Remember, PPE does not control the hazard at the source and can only limit exposure to the harmful effects of the hazard. If a hazard is not present the PPE is not required. If a hazard is present, other controls should be applied and PPE is used if it is not reasonably practicable to adopt other measures.

For more information look at WHS Regulations 35 and 36 and the Code of Practice - How to Manage Work Health and Safety Risks and remember all of the WHS responsibilities are in the context of what is reasonable.


Myth: There is a legal requirement that all construction sites must have fencing.

Fact: Security of a workplace is informed by the Work Health and Safety Regulations 2012 (SA). The law requires that a workplace where construction work is carried out, must so far as is reasonably practicable, be secure from unauthorised access.

The expression 'so far as is reasonably practicable' qualifies the duty. In other words, if the person with management or control (PCBU) determines that it is not reasonably practicable to secure the site, security measures are not required. However, in making this decision, the PCBU must have regard to the risks that might arise from unauthorised access and the likelihood that unauthorised access will take place.

Fundamentally, the decision on securing the site is risk based. The relevant considerations in this process will be:

  1. How likely is it that unauthorised access will occur?

    Keep in mind that if the site is close to playgrounds, schools, shopping centres and high pedestrian traffic areas, the likelihood of unauthorised access is greater.


  1. Will the unauthorised access present a risk to health and safety?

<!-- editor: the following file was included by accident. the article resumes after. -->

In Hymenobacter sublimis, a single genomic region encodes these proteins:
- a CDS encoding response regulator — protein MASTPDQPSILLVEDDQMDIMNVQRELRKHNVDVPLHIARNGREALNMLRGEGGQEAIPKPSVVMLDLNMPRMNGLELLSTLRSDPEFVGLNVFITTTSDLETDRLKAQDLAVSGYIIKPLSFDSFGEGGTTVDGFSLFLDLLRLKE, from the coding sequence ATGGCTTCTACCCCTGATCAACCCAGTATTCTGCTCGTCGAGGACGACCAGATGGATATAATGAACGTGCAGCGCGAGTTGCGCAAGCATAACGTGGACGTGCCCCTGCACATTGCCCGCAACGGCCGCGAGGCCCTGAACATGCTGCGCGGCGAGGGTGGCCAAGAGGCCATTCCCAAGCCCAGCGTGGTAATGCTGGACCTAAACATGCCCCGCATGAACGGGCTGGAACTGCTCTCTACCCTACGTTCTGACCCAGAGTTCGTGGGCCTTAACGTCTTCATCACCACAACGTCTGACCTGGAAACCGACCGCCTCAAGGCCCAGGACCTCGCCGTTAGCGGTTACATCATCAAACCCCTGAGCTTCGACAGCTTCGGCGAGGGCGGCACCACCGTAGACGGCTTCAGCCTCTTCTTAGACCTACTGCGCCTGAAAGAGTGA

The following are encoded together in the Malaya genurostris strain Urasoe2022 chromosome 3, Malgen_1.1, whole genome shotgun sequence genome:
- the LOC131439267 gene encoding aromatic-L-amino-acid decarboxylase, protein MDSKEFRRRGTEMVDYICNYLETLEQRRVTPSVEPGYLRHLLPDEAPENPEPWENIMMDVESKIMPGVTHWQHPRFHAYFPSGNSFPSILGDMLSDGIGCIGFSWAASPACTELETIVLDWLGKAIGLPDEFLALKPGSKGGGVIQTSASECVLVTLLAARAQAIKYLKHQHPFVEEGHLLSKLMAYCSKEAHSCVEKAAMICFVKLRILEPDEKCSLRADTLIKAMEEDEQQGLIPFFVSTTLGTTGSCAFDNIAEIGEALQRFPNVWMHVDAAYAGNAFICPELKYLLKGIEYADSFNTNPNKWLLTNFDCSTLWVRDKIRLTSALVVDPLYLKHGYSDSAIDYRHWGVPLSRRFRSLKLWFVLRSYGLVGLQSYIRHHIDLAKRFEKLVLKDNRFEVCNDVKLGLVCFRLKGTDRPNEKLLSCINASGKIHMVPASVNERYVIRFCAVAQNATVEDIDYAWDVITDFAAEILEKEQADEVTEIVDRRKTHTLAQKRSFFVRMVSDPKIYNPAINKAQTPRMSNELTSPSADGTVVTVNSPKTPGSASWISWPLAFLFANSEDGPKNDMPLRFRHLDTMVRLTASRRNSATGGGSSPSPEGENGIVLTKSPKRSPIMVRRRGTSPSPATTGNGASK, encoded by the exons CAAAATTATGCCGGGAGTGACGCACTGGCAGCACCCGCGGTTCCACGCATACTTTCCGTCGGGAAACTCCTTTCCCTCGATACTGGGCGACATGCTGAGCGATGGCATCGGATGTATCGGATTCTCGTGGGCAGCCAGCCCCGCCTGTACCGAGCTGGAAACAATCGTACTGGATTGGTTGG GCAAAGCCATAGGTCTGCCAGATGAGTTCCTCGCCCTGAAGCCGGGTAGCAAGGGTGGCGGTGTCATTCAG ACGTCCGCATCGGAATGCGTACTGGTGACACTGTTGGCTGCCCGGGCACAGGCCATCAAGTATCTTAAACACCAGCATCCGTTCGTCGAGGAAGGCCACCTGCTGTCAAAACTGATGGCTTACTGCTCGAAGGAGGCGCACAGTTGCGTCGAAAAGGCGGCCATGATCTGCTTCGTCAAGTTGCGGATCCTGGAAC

This is arguably a higher test and must be considered in conjunction with likelihood.  Some of the most obvious risks on a construction site are:
    1. slips and falls
    2. falls from height
    3. cuts and tears
    4. falling objects.

These risks may arise from hazards such as open penetrations; excavations; voids; elevated work areas; exposed timber or metal.  Other hazards such as electricity; water or substances also need to be considered.

The level of risks will vary during different stages of the construction and with different types of buildings.

In some situations the requirement for securing a site will be obvious. For example in the case of a building adjacent to a playground, it is likely that children and/or others may want to enter the site. Equally there is a risk to their health and safety from the hazards present on the site.  Accordingly there is both likelihood and risk in this situation.  In this case the workplace needs to be secured from unauthorised access.

Take the same construction in a remote area where there are no nearby houses or facilities for children.  In this situation unauthorised access is unlikely so the person in control of the site may choose to not secure the site.  In a normal suburban street where the likelihood of access is minimal and risks are low e.g. single story building, no excavations, then a secure access system may not be needed.

The words "secured from unauthorised access" are important. 'Secured' has its normal meaning of 'made secure' or 'fastened'. This means the system must be sufficiently robust to prevent access.  Bunting or the use of plastic strips does not achieve this and is not acceptable. The security system will need to be a rigid structure such as a fence.

As noted above the level of risk will vary at different stages of construction. The risk may be much lower at lock up stage where access to the building is prevented. In this situation a security system such as a fence may no longer be required.

In summary consider these things:

  1. Is it likely that unauthorised people will enter the site?
  2. If unauthorised people enter the workplace, are there risks to their health and safety?
  3. What is the stage of construction e.g. site preparation, frame and lock up?